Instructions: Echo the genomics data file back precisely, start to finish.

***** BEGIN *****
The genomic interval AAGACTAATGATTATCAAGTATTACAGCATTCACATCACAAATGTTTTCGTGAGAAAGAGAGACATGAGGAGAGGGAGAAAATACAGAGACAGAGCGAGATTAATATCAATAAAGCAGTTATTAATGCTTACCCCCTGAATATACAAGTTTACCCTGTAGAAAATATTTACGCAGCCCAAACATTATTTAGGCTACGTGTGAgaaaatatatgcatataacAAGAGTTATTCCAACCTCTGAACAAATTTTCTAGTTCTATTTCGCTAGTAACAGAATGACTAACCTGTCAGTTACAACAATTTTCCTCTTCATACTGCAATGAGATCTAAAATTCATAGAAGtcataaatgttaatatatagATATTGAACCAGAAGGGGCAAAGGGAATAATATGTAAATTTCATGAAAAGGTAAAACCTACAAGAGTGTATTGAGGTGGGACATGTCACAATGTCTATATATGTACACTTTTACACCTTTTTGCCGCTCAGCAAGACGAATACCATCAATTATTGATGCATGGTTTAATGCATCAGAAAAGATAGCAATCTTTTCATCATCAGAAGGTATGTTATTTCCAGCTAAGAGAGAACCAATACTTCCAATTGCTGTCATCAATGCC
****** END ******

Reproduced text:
The genomic interval AAGACTAATGATTATCAAGTATTACAGCATTCACATCACAAATGTTTTCGTGAGAAAGAGAGACATGAGGAGAGGGAGAAAATACAGAGACAGAGCGAGATTAATATCAATAAAGCAGTTATTAATGCTTACCCCCTGAATATACAAGTTTACCCTGTAGAAAATATTTACGCAGCCCAAACATTATTTAGGCTACGTGTGAgaaaatatatgcatataacAAGAGTTATTCCAACCTCTGAACAAATTTTCTAGTTCTATTTCGCTAGTAACAGAATGACTAACCTGTCAGTTACAACAATTTTCCTCTTCATACTGCAATGAGATCTAAAATTCATAGAAGtcataaatgttaatatatagATATTGAACCAGAAGGGGCAAAGGGAATAATATGTAAATTTCATGAAAAGGTAAAACCTACAAGAGTGTATTGAGGTGGGACATGTCACAATGTCTATATATGTACACTTTTACACCTTTTTGCCGCTCAGCAAGACGAATACCATCAATTATTGATGCATGGTTTAATGCATCAGAAAAGATAGCAATCTTTTCATCATCAGAAGGTATGTTATTTCCAGCTAAGAGAGAACCAATACTTCCAATTGCTGTCATCAATGCC